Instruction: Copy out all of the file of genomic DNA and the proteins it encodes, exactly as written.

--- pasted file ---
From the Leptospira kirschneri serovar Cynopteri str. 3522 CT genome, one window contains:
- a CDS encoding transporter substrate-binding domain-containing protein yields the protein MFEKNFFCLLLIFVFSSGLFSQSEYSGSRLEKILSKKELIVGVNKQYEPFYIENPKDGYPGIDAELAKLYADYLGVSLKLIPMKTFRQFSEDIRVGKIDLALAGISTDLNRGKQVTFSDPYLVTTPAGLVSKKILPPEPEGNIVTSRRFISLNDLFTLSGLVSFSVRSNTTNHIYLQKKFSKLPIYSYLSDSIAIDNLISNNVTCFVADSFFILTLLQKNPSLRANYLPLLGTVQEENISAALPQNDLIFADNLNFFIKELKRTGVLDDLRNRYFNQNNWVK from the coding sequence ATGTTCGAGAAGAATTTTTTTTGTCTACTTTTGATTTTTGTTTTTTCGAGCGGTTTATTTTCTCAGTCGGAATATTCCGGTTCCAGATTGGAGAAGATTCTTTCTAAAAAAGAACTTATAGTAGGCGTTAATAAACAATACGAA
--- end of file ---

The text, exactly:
From the Leptospira kirschneri serovar Cynopteri str. 3522 CT genome, one window contains:
- a CDS encoding transporter substrate-binding domain-containing protein yields the protein MFEKNFFCLLLIFVFSSGLFSQSEYSGSRLEKILSKKELIVGVNKQYEPFYIENPKDGYPGIDAELAKLYADYLGVSLKLIPMKTFRQFSEDIRVGKIDLALAGISTDLNRGKQVTFSDPYLVTTPAGLVSKKILPPEPEGNIVTSRRFISLNDLFTLSGLVSFSVRSNTTNHIYLQKKFSKLPIYSYLSDSIAIDNLISNNVTCFVADSFFILTLLQKNPSLRANYLPLLGTVQEENISAALPQNDLIFADNLNFFIKELKRTGVLDDLRNRYFNQNNWVK from the coding sequence ATGTTCGAGAAGAATTTTTTTTGTCTACTTTTGATTTTTGTTTTTTCGAGCGGTTTATTTTCTCAGTCGGAATATTCCGGTTCCAGATTGGAGAAGATTCTTTCTAAAAAAGAACTTATAGTAGGCGTTAATAAACAATACGAA